This year’s UEFA Europa League final was held in Baku, capital of Azerbaijan. Intriguingly, the nation is actually quite related to the currently escalating US-China trade war.
Azerbaijan straddles the borders of Eastern Europe and Western Asia, and was a key point of the ancient Silk Road, with Baku being the largest port in the Caspian Sea.
As a result, Azerbaijan has been viewed as a key player to woo over since Beijing put forward the Belt and Road Initiative (BRI) in 2013.
Azerbaijan also has ample oil and gas resources. Its proven oil reserves are estimated at 7 billion barrels, exceeding the combined 6.7 billion barrels of 27 EU nations. The nation, in fact, was one of the birthplaces of the oil industry.
Fu Chengyu, former chairman of PetroChina, warned that China should brace for a scenario in which its overseas oil supply would be entirely blocked in the short term as its trade conflict with the United States worsened.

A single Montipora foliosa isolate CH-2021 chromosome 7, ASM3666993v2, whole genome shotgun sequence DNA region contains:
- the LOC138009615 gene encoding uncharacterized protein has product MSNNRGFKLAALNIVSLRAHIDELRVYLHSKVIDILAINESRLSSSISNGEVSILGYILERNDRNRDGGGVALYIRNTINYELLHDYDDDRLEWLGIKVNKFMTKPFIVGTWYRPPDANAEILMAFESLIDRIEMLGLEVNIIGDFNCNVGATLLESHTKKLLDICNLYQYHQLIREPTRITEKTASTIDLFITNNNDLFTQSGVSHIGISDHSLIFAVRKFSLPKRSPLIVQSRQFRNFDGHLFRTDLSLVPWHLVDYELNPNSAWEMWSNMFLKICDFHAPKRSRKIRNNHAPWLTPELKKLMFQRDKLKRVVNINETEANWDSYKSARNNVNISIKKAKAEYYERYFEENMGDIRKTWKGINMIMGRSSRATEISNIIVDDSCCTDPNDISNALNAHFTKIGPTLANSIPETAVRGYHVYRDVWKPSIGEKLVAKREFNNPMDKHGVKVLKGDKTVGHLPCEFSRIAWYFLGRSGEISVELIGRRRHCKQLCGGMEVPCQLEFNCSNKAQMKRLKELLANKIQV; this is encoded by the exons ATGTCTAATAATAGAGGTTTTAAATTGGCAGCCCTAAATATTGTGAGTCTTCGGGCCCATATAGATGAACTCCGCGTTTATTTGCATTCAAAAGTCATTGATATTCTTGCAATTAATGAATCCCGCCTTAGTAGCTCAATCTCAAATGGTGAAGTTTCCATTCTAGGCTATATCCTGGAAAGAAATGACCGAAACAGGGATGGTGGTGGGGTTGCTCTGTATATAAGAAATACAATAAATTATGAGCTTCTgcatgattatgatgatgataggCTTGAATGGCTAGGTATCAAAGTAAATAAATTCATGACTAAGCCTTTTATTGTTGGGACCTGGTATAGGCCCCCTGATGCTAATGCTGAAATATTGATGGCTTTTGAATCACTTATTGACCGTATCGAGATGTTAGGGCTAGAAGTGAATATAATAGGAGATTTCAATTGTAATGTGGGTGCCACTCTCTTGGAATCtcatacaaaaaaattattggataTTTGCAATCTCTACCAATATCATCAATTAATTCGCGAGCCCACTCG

If the US moves to cut off China’s oil supply from the Persian Gulf, Azerbaijan could play a critical role in securing the supply via the Caspian Sea.
Azerbaijani President Ilham Aliyev met with Chinese President Xi Jinping in Beijing in late May, during which he stressed that his country considers China a friend and partner, and will unconditionally support China on its core interests and key issues.
Azerbaijan has actively participated in the BRI, and both sides have great potential in oil and gas explorations, he added.
As such, Azerbaijan could be one of Beijing’s key allies in fighting against Washington.
This article appeared in the Hong Kong Economic Journal on May 31
Translation by Julie Zhu
[Chinese version 中文版]
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